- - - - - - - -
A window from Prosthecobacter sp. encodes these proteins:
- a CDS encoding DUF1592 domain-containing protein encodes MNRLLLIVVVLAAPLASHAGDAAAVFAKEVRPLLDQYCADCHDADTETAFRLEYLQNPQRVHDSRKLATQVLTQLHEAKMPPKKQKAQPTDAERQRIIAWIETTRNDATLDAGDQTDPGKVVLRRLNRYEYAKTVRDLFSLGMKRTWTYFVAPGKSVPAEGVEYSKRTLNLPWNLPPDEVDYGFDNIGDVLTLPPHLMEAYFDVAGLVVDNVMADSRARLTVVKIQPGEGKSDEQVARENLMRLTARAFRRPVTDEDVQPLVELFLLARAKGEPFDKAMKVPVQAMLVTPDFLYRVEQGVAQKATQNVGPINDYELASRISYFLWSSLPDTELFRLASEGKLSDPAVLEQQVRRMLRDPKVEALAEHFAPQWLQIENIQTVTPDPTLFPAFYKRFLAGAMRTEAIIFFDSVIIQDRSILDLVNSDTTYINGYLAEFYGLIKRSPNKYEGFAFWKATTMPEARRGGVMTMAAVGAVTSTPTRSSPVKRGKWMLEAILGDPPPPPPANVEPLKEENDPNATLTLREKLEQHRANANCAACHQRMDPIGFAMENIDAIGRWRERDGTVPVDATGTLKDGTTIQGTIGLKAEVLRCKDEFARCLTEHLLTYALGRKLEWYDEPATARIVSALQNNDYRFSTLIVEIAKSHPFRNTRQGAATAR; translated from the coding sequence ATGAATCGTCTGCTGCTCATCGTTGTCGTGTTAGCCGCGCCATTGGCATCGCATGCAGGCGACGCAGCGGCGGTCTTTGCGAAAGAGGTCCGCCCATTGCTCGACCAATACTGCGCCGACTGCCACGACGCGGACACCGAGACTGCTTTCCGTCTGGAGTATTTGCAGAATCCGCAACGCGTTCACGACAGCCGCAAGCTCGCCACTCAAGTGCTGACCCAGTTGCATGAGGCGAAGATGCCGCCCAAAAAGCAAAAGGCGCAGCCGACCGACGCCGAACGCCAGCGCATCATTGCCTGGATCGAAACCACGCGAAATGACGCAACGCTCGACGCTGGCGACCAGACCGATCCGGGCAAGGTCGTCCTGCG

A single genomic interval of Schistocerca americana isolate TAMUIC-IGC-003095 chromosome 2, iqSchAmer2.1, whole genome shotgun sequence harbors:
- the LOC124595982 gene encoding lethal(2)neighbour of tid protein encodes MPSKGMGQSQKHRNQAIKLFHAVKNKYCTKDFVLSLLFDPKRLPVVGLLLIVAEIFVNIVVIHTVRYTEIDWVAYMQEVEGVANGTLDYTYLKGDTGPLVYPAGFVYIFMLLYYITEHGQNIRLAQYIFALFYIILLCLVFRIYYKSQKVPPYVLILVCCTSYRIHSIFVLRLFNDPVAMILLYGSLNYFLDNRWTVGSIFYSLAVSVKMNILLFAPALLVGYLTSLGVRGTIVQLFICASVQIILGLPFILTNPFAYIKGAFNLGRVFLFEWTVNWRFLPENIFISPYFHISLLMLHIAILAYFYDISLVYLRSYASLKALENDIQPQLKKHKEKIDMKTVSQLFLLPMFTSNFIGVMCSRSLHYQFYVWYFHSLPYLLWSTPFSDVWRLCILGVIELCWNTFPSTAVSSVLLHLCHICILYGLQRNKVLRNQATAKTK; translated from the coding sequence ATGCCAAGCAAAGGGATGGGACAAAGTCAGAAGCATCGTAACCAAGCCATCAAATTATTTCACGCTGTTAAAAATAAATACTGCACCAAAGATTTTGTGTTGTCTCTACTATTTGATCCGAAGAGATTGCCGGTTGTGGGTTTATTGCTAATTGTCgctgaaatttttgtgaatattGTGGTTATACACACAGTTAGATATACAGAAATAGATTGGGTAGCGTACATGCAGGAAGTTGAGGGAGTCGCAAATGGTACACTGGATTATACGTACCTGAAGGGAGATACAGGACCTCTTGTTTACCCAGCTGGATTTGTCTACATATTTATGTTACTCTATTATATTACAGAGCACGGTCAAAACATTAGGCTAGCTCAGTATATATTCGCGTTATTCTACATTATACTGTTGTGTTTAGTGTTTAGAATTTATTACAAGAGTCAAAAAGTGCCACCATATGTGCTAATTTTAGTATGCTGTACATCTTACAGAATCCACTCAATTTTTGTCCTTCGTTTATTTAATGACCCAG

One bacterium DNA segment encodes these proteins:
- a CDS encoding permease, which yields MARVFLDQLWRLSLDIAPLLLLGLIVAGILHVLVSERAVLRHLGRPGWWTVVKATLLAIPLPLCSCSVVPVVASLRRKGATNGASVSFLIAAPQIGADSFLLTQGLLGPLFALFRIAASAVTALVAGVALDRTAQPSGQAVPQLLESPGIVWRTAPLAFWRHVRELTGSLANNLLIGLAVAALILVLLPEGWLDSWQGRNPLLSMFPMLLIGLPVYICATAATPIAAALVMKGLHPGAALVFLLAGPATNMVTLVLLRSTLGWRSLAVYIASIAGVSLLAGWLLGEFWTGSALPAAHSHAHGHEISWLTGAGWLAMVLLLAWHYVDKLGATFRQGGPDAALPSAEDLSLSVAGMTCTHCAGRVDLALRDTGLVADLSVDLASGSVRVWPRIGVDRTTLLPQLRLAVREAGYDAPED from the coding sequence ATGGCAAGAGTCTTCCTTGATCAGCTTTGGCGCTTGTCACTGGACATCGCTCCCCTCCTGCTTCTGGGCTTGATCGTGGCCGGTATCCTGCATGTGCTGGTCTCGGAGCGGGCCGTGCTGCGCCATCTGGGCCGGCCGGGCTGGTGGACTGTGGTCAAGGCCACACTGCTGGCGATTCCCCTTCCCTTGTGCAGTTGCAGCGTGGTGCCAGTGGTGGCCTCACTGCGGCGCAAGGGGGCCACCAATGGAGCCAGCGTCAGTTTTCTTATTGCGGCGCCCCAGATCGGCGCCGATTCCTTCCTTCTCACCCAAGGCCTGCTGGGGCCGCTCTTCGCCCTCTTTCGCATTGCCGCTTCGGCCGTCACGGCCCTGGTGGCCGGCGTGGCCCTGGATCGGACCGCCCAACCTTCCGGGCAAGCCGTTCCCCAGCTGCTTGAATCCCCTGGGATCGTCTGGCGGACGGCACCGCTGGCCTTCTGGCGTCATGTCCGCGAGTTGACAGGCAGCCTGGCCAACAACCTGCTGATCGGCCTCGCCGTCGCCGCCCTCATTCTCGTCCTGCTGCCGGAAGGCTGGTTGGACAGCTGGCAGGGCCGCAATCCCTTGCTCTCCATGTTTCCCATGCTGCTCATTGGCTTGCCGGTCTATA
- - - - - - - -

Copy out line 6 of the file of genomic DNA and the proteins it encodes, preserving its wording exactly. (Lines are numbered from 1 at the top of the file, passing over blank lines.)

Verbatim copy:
- a CDS encoding permease, which yields MARVFLDQLWRLSLDIAPLLLLGLIVAGILHVLVSERAVLRHLGRPGWWTVVKATLLAIPLPLCSCSVVPVVASLRRKGATNGASVSFLIAAPQIGADSFLLTQGLLGPLFALFRIAASAVTALVAGVALDRTAQPSGQAVPQLLESPGIVWRTAPLAFWRHVRELTGSLANNLLIGLAVAALILVLLPEGWLDSWQGRNPLLSMFPMLLIGLPVYICATAATPIAAALVMKGLHPGAALVFLLAGPATNMVTLVLLRSTLGWRSLAVYIASIAGVSLLAGWLLGEFWTGSALPAAHSHAHGHEISWLTGAGWLAMVLLLAWHYVDKLGATFRQGGPDAALPSAEDLSLSVAGMTCTHCAGRVDLALRDTGLVADLSVDLASGSVRVWPRIGVDRTTLLPQLRLAVREAGYDAPED from the coding sequence ATGGCAAGAGTCTTCCTTGATCAGCTTTGGCGCTTGTCACTGGACATCGCTCCCCTCCTGCTTCTGGGCTTGATCGTGGCCGGTATCCTGCATGTGCTGGTCTCGGAGCGGGCCGTGCTGCGCCATCTGGGCCGGCCGGGCTGGTGGACTGTGGTCAAGGCCACACTGCTGGCGATTCCCCTTCCCTTGTGCAGTTGCAGCGTGGTGCCAGTGGTGGCCTCACTGCGGCGCAAGGGGGCCACCAATGGAGCCAGCGTCAGTTTTCTTATTGCGGCGCCCCAGATCGGCGCCGATTCCTTCCTTCTCACCCAAGGCCTGCTGGGGCCGCTCTTCGCCCTCTTTCGCATTGCCGCTTCGGCCGTCACGGCCCTGGTGGCCGGCGTGGCCCTGGATCGGACCGCCCAACCTTCCGGGCAAGCCGTTCCCCAGCTGCTTGAATCCCCTGGGATCGTCTGGCGGACGGCACCGCTGGCCTTCTGGCGTCATGTCCGCGAGTTGACAGGCAGCCTGGCCAACAACCTGCTGATCGGCCTCGCCGTCGCCGCCCTCATTCTCGTCCTGCTGCCGGAAGGCTGGTTGGACAGCTGGCAGGGCCGCAATCCCTTGCTCTCCATGTTTCCCATGCTGCTCATTGGCTTGCCGGTCTATA